The Minister of Local Government yesterday (Wednesday 27 October) announced Cabinet’s decision to introduce legislation to establish four publicly-owned entities to take over the country’s Three Waters.

Infrastructure New Zealand released a media statement yesterday supporting the Government’s decision to progress the Three Waters Reform Programme given the status quo is not working and cannot continue.

The Government has clearly signalled it has no confidence in local government to deliver, and in our view, the reforms are the best option to deliver the changes required at the least cost to ratepayers and households.

The story so far

The Three Waters reform responds to the increasingly apparent challenges facing service delivery nationally. These include ageing infrastructure, historical under-investment, a bow-wave of wastewater plants to be reconsented, source water contamination, higher consumer expectations, required resilience for impacts of climate change and natural hazards, evolving demographics and huge looming costs.

It follows a four-year discussion with local government, iwi and industry, and an eight-week period for local government to provide feedback on the Government’s reform proposals.

Next steps

The Water Services Entities Bill (the Bill) will be introduced to Parliament this December and will have its first reading followed by the usual select committee process early next year.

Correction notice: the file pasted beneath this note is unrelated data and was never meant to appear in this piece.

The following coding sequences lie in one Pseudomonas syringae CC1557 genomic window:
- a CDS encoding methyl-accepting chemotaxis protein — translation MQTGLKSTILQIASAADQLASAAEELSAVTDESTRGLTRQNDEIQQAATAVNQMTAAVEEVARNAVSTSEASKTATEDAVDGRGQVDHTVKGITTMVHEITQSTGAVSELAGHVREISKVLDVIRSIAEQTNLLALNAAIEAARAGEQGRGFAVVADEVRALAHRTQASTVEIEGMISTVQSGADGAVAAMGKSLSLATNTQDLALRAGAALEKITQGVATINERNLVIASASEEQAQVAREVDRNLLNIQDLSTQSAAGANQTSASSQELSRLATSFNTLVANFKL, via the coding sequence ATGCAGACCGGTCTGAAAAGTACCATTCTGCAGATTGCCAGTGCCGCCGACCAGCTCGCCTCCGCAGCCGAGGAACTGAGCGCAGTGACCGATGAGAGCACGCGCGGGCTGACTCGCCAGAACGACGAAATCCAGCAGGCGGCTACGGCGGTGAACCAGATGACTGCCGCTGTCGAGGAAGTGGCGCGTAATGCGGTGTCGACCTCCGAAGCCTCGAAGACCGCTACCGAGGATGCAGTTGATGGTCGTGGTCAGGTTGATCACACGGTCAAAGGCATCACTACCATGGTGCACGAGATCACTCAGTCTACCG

Cabinet has agreed to establish three working groups, similar to the Stormwater Technical Working Group. These groups will include expertise from across local government and iwi, to partner to refine outstanding elements.

The key timelines are as follows:

The standalone entities will be owned by local government, with safeguards ensuring that communities will be the ultimate guardians of public ownership with any future proposal for privatisation requiring 75 percent of votes in favour in a public referendum.

The proposed reforms anticipate reducing the burden on households, with the average cost being within a range of between $800 and $1640 depending on location, as compared to being between $1900 and $9000 over the next 30 years without reform.

The devil will be in the Bill’s details, and we will be particularly interested in the entity design, especially the governance and accountability arrangements.

Discussion document on regulatory safeguards

Minister of Commerce and Consumer Affairs David Clark has also just released a discussion document that seeks feedback on the regulatory safeguards required to ensure consumers and communities receive three waters services that meet their needs now and into the future.

The 96-page discussion document focusses on whether economic regulation and consumer protection is needed for three waters and, if so, how this should look. The discussion document seeks feedback on issues including:

  • whether economic regulation should apply to all three waters, or just drinking water and wastewater, and which suppliers it should apply to
  • what form of economic regulation should apply, such as information disclosure and price-quality regulation, and how this should be designed
  • whether additional consumer protections are needed for the three waters sector, e.g. whether there should be minimum service level requirements
  • how to give consumers a strong voice and resolve consumer disputes
  • who the economic regulation and consumer protection regulator(s) should be, and how the regimes should be funded.

Public consultation closes at 5pm on 20 December. The discussion document can be viewed here.